Friday, January 2, 2009

What is the Definition of Anaphylaxis?

Anaphylaxis is a serious allergic reaction that is rapid in onset and may cause death, It is considered highly likely when any 1 of the following 3 clinical criteria are fulfilled:

1. acute onset of an illness within minutes to hours, with involvement of the skin, or mucosal tissue, or both (e.g. generalized hives, pruritus or flushing, swollen lips, tongue, or uvula)
brochospasm, stridor, reduced peak expiratory flow, hypoxemia)
AND at least 1 of the following:
a) respiratory compromise (e.g. dyspnea, wheeze or)
b) reduced blood pressure or associated symptoms of end-organ dysfunction (e.g. hypotonia [collapse], syncope, incontinence);

2. two or more of the following that occur rapidly after exposure to a likely allergen for this patient (minutes to several hours):
a) skin or mucosal tissue involvement (e.g. generalized hives, itch or flush, swollen lips, tongue, or uvula)
b) respiratory compromise (e.g. dyspnea, wheeze or brochospasm, stridor, reduced peak flow, hypoxemia)
c) reduced blood pressure or associated symptoms (e.g. hypotonia [collapse], syncope, incontintence);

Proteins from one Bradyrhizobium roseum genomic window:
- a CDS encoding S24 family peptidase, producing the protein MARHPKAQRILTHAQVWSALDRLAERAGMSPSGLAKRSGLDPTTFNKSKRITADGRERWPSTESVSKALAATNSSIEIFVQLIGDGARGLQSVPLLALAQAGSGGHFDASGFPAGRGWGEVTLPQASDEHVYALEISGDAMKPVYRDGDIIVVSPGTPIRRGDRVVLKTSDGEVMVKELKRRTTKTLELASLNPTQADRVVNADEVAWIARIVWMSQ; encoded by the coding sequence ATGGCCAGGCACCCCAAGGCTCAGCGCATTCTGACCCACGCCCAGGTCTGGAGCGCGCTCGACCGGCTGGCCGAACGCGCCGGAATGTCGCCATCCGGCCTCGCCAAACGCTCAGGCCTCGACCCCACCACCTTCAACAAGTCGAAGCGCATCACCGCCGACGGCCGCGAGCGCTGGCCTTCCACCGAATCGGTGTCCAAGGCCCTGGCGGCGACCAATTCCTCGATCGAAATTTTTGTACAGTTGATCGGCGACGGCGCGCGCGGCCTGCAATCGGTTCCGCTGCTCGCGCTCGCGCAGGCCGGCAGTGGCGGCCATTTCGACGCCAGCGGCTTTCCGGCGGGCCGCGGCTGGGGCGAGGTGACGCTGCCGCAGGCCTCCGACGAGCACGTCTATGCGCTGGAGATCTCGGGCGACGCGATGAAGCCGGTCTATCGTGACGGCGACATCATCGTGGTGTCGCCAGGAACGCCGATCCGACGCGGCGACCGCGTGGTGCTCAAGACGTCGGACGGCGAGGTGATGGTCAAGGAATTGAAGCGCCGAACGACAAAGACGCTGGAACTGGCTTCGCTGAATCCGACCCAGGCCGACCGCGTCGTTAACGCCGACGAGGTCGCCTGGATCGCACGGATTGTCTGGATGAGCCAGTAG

d) persistent gastrointestinal tract symptoms (e.g. crampy abdominal pain, vomiting)

3. reduced blood pressure after exposure to a known allergen for that patient (within minutes to hours)
a) Infants and children: low systolic blood pressure (age specific) or >30% decrease in systolic blood pressure
b) Adults: systolic blood pressure <90>30% decrease from that person's baseline.

Above definition is listed in Sampson HA, et al. J Allergy Clin Immunol 2006; 117:391-7. This is why patients at risk of anaphylaxis should: 1) try to identify the triggers as much as possible; 2) avoid the triggers or treat the triggers as much as possible; 3) always have a good backup plan, because Murphy's law happens ("If anything can go wrong, it will."); 4) include medications such as epinephrine by auto-injector, antihistamines, beta-agonist inhalers. These have been discussed in earlier blogs.

If you have questions about whether or not you have anaphylaxis OR what to do if you have an anaphylactic episode, ask your doctor...

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